This newsletter gives information on EfCCNa’s recent activity, including the 7th EfCCNa Congress which took place in Belfast in February.

View the newsletter here

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BACCN Twitter Chat #baccnvisit 4th April 2017

Posted by Administrator on April 11, 2017

BACCN Twitter Chat #baccnvisit

It was once again a very interactive Twitter chat discussing “open visiting hours within ICU” with both nurses and physiotherapist joining in.

Although overall most Twitterers were in favour of an more open visiting policy, there was some reservations to it which included exceptions for ward rounds, physiotherapy, other medical team visits etc It was felt by somet that there should be some restrictions for overnight visiting to allow the patients better quality rest/sleep time, and I suppose this will allow patients to have some ability to maintain their circadian rhythm and minimize the impact / development of ‘ICU induced delirium’.

BACCN April twitter chat image.png

A common thread throughout the hour was flexibility. Nurses must work with families and come to a mutual agreement on times to visit the patient. This will ensure that the patient is given privacy when needed and allow the families access at a very emotional and distressing time. Many felt that restricted visiting help families to continue to function outside the critical care environment, and to maintain their a sense of their own well-being.

The above is a point were I feel nurses need to talk more to families / visitors giving a unambiguous and understandable updates of the patient’s condition, installing confidence in the care that the patient is receiving and agreeing what amount of visiting time works for them and their loved one.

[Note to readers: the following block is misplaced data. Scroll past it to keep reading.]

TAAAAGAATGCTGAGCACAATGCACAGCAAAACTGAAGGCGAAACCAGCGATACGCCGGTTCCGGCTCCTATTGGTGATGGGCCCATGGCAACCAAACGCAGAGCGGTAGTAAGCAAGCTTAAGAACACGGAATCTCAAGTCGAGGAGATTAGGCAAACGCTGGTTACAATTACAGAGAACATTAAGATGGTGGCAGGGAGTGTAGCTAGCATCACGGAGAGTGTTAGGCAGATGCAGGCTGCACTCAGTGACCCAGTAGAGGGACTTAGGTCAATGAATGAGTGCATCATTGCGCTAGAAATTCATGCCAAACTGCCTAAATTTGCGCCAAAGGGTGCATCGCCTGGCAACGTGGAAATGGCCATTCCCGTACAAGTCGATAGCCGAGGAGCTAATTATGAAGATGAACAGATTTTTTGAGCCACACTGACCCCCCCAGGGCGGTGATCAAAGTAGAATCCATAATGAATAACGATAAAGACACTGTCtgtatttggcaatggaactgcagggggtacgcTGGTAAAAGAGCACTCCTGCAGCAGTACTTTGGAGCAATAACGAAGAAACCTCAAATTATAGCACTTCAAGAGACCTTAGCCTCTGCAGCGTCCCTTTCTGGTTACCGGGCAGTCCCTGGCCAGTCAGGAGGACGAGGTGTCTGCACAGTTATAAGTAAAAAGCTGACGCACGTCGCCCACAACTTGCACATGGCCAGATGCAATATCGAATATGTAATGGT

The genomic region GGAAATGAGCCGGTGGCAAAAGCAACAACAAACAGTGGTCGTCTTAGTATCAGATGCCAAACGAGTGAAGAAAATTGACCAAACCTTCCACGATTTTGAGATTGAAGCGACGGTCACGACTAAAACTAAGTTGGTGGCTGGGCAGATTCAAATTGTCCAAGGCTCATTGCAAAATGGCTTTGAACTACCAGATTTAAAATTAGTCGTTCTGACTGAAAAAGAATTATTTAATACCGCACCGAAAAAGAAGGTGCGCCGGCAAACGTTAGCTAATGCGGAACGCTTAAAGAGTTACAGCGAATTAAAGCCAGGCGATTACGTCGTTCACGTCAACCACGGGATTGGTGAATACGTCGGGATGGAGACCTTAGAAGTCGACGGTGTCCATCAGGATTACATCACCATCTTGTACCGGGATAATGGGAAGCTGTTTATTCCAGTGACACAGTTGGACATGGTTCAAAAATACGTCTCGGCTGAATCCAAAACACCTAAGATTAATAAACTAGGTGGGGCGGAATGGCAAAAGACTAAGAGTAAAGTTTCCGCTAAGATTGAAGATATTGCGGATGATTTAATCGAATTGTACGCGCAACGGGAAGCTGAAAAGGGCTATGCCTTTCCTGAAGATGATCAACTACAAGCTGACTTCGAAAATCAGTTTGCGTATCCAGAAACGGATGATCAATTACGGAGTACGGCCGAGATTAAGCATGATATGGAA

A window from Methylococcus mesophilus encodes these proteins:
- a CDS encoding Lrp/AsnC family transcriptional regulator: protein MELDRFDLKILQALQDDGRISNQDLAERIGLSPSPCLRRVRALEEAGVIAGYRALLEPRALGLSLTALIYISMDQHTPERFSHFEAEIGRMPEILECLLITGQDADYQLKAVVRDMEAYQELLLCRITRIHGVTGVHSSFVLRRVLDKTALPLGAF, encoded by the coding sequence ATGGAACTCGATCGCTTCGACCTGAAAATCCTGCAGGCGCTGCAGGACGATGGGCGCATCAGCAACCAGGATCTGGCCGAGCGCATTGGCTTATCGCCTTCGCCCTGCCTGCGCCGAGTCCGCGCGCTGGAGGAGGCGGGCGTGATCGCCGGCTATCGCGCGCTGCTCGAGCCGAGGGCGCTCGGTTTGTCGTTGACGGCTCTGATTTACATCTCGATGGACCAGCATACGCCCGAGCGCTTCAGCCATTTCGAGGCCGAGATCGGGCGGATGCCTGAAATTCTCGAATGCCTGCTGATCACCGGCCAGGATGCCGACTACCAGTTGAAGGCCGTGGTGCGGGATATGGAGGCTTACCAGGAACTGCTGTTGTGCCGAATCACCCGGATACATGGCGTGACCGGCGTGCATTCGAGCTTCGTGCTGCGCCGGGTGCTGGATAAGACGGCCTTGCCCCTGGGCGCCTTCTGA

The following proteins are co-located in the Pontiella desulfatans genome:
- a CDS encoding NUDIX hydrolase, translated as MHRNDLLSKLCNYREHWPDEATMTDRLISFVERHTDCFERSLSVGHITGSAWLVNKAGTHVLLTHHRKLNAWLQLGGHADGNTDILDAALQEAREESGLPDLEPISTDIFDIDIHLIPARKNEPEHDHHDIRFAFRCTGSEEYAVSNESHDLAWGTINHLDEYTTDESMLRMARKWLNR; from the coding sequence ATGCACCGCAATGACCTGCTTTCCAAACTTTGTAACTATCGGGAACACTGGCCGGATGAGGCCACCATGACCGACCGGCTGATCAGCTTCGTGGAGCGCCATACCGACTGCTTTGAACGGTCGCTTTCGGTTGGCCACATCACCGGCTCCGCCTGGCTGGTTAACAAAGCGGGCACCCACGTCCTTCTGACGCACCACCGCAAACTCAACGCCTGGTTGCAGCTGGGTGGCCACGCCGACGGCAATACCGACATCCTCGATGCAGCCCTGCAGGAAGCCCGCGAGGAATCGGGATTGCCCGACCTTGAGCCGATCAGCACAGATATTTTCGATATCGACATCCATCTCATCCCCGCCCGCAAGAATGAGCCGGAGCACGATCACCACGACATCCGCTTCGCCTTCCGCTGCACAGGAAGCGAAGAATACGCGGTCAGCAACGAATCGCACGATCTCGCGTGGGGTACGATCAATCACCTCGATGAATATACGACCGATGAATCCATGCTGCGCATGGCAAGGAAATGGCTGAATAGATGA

Following the Twittter Chat I reflected on how I would feel if I wasn't a Critical Care nurse and someone I loved and cared about was admitted to a Critical Care unit. The Critical Care environment which seems such a ‘normal environment’ to us must seem like another world to relatives who might never have experienced acute healthcare before. To add to this we often use our own unique language and acronyms, and we openly discuss with our colleagues pO2’s CRPs, ABGs etc just to add to the confusion.

There was no absolute opposition to open visiting times and for many a more flexible well managed approach is called for. This takes confidence and the instilling of confidence in the patients care. Visitors should be made to feel empowered, they should be invited to assist with personal patient care, the language used should be at a level which they understand, questions should be freely accepted and answered, and visiting should be discussed and arranged for times which suits everyone involved.

Thank you to everyone who took part in the chat.

To view the storify version, please click here!

Our next Twitter chat will take place on the 5th May between 7-8pm where we'll be discussing Alternative therapies in ICU (pets/music) #baccntherapy. See the website for more details.

Patricia McCready
@sistermccready